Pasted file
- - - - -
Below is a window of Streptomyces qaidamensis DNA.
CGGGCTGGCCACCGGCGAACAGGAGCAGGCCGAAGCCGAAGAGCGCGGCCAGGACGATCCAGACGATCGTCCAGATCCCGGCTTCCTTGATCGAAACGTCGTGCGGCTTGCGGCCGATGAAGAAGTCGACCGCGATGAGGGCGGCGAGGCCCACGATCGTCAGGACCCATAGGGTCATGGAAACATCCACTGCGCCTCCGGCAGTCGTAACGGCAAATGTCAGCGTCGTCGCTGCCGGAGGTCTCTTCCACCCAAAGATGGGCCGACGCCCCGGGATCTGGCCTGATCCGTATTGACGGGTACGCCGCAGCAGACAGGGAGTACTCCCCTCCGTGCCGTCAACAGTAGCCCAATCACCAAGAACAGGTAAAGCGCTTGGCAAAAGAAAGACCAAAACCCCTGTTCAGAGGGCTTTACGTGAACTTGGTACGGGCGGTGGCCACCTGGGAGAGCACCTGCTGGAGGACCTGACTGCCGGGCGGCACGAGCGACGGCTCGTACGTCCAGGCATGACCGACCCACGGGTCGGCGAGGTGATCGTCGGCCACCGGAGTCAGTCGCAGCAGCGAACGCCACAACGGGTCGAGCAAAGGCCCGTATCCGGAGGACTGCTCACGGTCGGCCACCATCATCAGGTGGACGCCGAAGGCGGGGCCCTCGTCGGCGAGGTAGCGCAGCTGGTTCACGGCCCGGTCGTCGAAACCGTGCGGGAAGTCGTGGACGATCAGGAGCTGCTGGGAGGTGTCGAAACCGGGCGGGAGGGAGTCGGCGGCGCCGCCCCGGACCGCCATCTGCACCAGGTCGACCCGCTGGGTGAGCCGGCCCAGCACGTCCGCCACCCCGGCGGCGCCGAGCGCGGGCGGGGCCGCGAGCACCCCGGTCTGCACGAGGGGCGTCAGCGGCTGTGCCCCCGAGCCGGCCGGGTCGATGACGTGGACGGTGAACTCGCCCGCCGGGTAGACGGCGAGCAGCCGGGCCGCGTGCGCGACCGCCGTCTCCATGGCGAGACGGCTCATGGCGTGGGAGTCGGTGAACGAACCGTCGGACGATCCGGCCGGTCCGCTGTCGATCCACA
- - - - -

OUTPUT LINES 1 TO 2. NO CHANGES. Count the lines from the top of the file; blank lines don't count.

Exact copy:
Below is a window of Streptomyces qaidamensis DNA.
CGGGCTGGCCACCGGCGAACAGGAGCAGGCCGAAGCCGAAGAGCGCGGCCAGGACGATCCAGACGATCGTCCAGATCCCGGCTTCCTTGATCGAAACGTCGTGCGGCTTGCGGCCGATGAAGAAGTCGACCGCGATGAGGGCGGCGAGGCCCACGATCGTCAGGACCCATAGGGTCATGGAAACATCCACTGCGCCTCCGGCAGTCGTAACGGCAAATGTCAGCGTCGTCGCTGCCGGAGGTCTCTTCCACCCAAAGATGGGCCGACGCCCCGGGATCTGGCCTGATCCGTATTGACGGGTACGCCGCAGCAGACAGGGAGTACTCCCCTCCGTGCCGTCAACAGTAGCCCAATCACCAAGAACAGGTAAAGCGCTTGGCAAAAGAAAGACCAAAACCCCTGTTCAGAGGGCTTTACGTGAACTTGGTACGGGCGGTGGCCACCTGGGAGAGCACCTGCTGGAGGACCTGACTGCCGGGCGGCACGAGCGACGGCTCGTACGTCCAGGCATGACCGACCCACGGGTCGGCGAGGTGATCGTCGGCCACCGGAGTCAGTCGCAGCAGCGAACGCCACAACGGGTCGAGCAAAGGCCCGTATCCGGAGGACTGCTCACGGTCGGCCACCATCATCAGGTGGACGCCGAAGGCGGGGCCCTCGTCGGCGAGGTAGCGCAGCTGGTTCACGGCCCGGTCGTCGAAACCGTGCGGGAAGTCGTGGACGATCAGGAGCTGCTGGGAGGTGTCGAAACCGGGCGGGAGGGAGTCGGCGGCGCCGCCCCGGACCGCCATCTGCACCAGGTCGACCCGCTGGGTGAGCCGGCCCAGCACGTCCGCCACCCCGGCGGCGCCGAGCGCGGGCGGGGCCGCGAGCACCCCGGTCTGCACGAGGGGCGTCAGCGGCTGTGCCCCCGAGCCGGCCGGGTCGATGACGTGGACGGTGAACTCGCCCGCCGGGTAGACGGCGAGCAGCCGGGCCGCGTGCGCGACCGCCGTCTCCATGGCGAGACGGCTCATGGCGTGGGAGTCGGTGAACGAACCGTCGGACGATCCGGCCGGTCCGCTGTCGATCCACA